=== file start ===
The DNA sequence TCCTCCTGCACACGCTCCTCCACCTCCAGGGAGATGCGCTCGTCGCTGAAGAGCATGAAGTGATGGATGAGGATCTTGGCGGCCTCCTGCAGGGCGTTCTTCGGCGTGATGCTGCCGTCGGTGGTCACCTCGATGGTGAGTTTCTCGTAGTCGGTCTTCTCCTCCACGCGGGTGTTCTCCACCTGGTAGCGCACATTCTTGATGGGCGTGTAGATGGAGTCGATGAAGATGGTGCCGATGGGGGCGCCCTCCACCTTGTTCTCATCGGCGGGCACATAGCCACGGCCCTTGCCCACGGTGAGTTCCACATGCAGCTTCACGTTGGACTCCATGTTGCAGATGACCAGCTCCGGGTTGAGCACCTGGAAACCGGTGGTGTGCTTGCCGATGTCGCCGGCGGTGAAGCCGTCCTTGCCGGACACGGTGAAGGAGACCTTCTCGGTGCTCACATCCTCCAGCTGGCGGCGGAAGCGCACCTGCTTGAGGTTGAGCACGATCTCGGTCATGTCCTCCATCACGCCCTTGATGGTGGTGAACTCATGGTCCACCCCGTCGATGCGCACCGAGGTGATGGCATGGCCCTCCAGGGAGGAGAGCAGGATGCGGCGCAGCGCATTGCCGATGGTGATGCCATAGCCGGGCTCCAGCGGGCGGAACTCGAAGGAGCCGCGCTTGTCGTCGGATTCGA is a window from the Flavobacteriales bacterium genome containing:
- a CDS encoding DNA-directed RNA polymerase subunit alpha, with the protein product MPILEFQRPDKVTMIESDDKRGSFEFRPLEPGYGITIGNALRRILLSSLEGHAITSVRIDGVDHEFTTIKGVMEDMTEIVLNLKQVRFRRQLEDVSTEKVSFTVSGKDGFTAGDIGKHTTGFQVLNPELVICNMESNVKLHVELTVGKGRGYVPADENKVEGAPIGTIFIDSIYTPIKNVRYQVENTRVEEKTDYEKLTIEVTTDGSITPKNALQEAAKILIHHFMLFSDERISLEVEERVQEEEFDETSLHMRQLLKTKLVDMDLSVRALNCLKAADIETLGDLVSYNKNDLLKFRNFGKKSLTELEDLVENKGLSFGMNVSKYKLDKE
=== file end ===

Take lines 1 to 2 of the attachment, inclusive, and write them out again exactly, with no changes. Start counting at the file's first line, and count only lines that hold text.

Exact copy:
The DNA sequence TCCTCCTGCACACGCTCCTCCACCTCCAGGGAGATGCGCTCGTCGCTGAAGAGCATGAAGTGATGGATGAGGATCTTGGCGGCCTCCTGCAGGGCGTTCTTCGGCGTGATGCTGCCGTCGGTGGTCACCTCGATGGTGAGTTTCTCGTAGTCGGTCTTCTCCTCCACGCGGGTGTTCTCCACCTGGTAGCGCACATTCTTGATGGGCGTGTAGATGGAGTCGATGAAGATGGTGCCGATGGGGGCGCCCTCCACCTTGTTCTCATCGGCGGGCACATAGCCACGGCCCTTGCCCACGGTGAGTTCCACATGCAGCTTCACGTTGGACTCCATGTTGCAGATGACCAGCTCCGGGTTGAGCACCTGGAAACCGGTGGTGTGCTTGCCGATGTCGCCGGCGGTGAAGCCGTCCTTGCCGGACACGGTGAAGGAGACCTTCTCGGTGCTCACATCCTCCAGCTGGCGGCGGAAGCGCACCTGCTTGAGGTTGAGCACGATCTCGGTCATGTCCTCCATCACGCCCTTGATGGTGGTGAACTCATGGTCCACCCCGTCGATGCGCACCGAGGTGATGGCATGGCCCTCCAGGGAGGAGAGCAGGATGCGGCGCAGCGCATTGCCGATGGTGATGCCATAGCCGGGCTCCAGCGGGCGGAACTCGAAGGAGCCGCGCTTGTCGTCGGATTCGA is a window from the Flavobacteriales bacterium genome containing:
- a CDS encoding DNA-directed RNA polymerase subunit alpha, with the protein product MPILEFQRPDKVTMIESDDKRGSFEFRPLEPGYGITIGNALRRILLSSLEGHAITSVRIDGVDHEFTTIKGVMEDMTEIVLNLKQVRFRRQLEDVSTEKVSFTVSGKDGFTAGDIGKHTTGFQVLNPELVICNMESNVKLHVELTVGKGRGYVPADENKVEGAPIGTIFIDSIYTPIKNVRYQVENTRVEEKTDYEKLTIEVTTDGSITPKNALQEAAKILIHHFMLFSDERISLEVEERVQEEEFDETSLHMRQLLKTKLVDMDLSVRALNCLKAADIETLGDLVSYNKNDLLKFRNFGKKSLTELEDLVENKGLSFGMNVSKYKLDKE